For those that are living in fear over this, manning the bulwarks over this “affront to liberty and justice”, may I point you in this direction, please? This is the actual situation in Hungary right now:

    1984, Hungarian Edition (NYT, on Paul Krugman’s blog, beware the potential paywall).

    The Hungarian parliament recently passed a new national security law that enables the inner circle of the government to spy on people who hold important public offices. Under this law, many government officials must “consent” to being observed in the most intrusive way (phones tapped, homes bugged, email read) for up to two full months each year, except that they won’t know which 60 days they are under surveillance.

    Perhaps they will imagine they are under surveillance all of the time. Perhaps that is the point. More than 20 years after Hungary left the world captured in George Orwell’s novel 1984, the surveillance state is back.

    Do, please, read the whole thing. It’s quite, well, Orwellian.

    Reply
  26. @kiphampton says:

    You demand evidence that these programs have been abused– and I agree that having that evidence would be dispositive– but there are several problems with that. First, the evidence that might prove or disprove instances of abuse is *itself* classified and all legal attempts by the ACLU, EFF and others to obtain more information have been blocked either by the invocation of the states secrets privilege or dismissed for lack of standing. The latter Kafkaesque procedure underscores the problem with your argument. It boils down to “the evidence you need to empirically prove harm is secret and because it’s secret you can’t prove harm. Case dismissed.” See the problem there?

    Beyond that, though, your demands for evidence of abuse ignore the realities of why we have the FISC in the first place: because of well-documented and widespread abuse of surveillance capabilities *by the NSA*. The whole reason we have FISA and the FISC is because the tools that were ostensibly built for fighting the dreaded Red Menace were instead turned on domestic political targets– Civil Rights leaders, anti-war protesters, labor organizers– people who you and I both would probably hold up as heroes. But even the modest bit of oversight that the FISC provided was defanged by the 2008 FISA Amendments Act which, among other things, retroactively indemnified the telecom companies for participating in the clear and documented abuses of FISA under the Bush administration. Abuses which the FISC did not and could not stop, incidentally.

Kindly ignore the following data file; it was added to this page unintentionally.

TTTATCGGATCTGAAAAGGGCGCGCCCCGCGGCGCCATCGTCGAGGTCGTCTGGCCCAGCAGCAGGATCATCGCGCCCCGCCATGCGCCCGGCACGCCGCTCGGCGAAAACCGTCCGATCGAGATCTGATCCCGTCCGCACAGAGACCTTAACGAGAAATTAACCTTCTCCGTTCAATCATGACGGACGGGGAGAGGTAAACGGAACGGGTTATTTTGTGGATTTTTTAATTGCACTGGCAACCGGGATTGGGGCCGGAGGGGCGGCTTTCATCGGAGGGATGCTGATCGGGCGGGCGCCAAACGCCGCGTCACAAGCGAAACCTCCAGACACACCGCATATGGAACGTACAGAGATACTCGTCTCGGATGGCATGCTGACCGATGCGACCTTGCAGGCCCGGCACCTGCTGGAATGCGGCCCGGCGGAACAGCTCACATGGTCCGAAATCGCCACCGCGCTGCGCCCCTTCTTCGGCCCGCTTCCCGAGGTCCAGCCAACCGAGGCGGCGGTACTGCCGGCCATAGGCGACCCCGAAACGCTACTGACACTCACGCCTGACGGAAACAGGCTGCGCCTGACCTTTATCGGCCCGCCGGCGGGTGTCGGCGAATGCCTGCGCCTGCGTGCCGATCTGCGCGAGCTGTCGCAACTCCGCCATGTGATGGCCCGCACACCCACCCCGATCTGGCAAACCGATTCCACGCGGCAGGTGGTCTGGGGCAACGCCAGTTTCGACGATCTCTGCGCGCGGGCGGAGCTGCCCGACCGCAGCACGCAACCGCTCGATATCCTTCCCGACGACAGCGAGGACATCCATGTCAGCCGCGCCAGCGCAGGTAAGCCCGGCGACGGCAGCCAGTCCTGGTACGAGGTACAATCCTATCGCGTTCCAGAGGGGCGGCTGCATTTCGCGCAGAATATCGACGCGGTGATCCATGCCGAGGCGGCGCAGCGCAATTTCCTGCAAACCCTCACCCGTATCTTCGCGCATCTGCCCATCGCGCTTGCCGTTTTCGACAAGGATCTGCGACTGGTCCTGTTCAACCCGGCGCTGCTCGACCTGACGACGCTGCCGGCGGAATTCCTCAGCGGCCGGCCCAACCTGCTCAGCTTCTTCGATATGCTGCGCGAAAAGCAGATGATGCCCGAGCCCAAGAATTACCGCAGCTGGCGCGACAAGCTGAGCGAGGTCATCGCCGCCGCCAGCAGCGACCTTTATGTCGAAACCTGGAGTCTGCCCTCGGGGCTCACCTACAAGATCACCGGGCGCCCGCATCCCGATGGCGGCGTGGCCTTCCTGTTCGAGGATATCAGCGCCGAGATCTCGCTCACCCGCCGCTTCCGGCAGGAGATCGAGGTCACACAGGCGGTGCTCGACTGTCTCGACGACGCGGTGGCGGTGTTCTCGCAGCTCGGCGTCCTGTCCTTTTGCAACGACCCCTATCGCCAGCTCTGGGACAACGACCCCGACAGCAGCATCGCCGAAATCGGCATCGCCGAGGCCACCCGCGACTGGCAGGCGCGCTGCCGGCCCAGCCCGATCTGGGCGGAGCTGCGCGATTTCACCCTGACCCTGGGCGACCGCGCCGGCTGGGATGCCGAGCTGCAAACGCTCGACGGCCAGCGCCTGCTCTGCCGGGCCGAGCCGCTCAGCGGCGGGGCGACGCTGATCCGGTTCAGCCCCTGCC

To cast this all as some theoretical “what if” ignores the fact that there are reams of sworn Congressional testimony documenting past abuses of surveillance power *by the NSA itself*. To imagine that fears of abuse by that agency are somehow in crazy tin-foil hat territory is to pretend that the world before 1975 did not exist. We found evidence of abuse. Those who committed those abuses admitted (sometime proudly) to doing so. We put a system in place to watch the watchers and even that failed to forestall future abuses. And that was *before* it was weakened further.